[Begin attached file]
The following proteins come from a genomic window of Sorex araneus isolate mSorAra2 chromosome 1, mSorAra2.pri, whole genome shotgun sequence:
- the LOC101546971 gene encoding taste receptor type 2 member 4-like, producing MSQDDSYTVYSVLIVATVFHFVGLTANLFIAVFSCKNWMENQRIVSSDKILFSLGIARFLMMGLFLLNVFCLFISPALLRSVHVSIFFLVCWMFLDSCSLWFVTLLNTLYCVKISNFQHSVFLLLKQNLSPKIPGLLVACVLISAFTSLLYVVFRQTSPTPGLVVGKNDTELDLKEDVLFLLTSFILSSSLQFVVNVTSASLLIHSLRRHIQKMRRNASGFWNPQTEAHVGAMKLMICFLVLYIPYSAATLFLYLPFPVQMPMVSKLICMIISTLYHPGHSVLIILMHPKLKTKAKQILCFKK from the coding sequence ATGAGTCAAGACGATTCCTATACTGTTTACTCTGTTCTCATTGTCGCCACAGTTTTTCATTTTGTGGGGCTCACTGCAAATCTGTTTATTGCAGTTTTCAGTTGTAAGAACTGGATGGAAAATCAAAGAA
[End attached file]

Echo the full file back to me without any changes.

The following proteins come from a genomic window of Sorex araneus isolate mSorAra2 chromosome 1, mSorAra2.pri, whole genome shotgun sequence:
- the LOC101546971 gene encoding taste receptor type 2 member 4-like, producing MSQDDSYTVYSVLIVATVFHFVGLTANLFIAVFSCKNWMENQRIVSSDKILFSLGIARFLMMGLFLLNVFCLFISPALLRSVHVSIFFLVCWMFLDSCSLWFVTLLNTLYCVKISNFQHSVFLLLKQNLSPKIPGLLVACVLISAFTSLLYVVFRQTSPTPGLVVGKNDTELDLKEDVLFLLTSFILSSSLQFVVNVTSASLLIHSLRRHIQKMRRNASGFWNPQTEAHVGAMKLMICFLVLYIPYSAATLFLYLPFPVQMPMVSKLICMIISTLYHPGHSVLIILMHPKLKTKAKQILCFKK from the coding sequence ATGAGTCAAGACGATTCCTATACTGTTTACTCTGTTCTCATTGTCGCCACAGTTTTTCATTTTGTGGGGCTCACTGCAAATCTGTTTATTGCAGTTTTCAGTTGTAAGAACTGGATGGAAAATCAAAGAA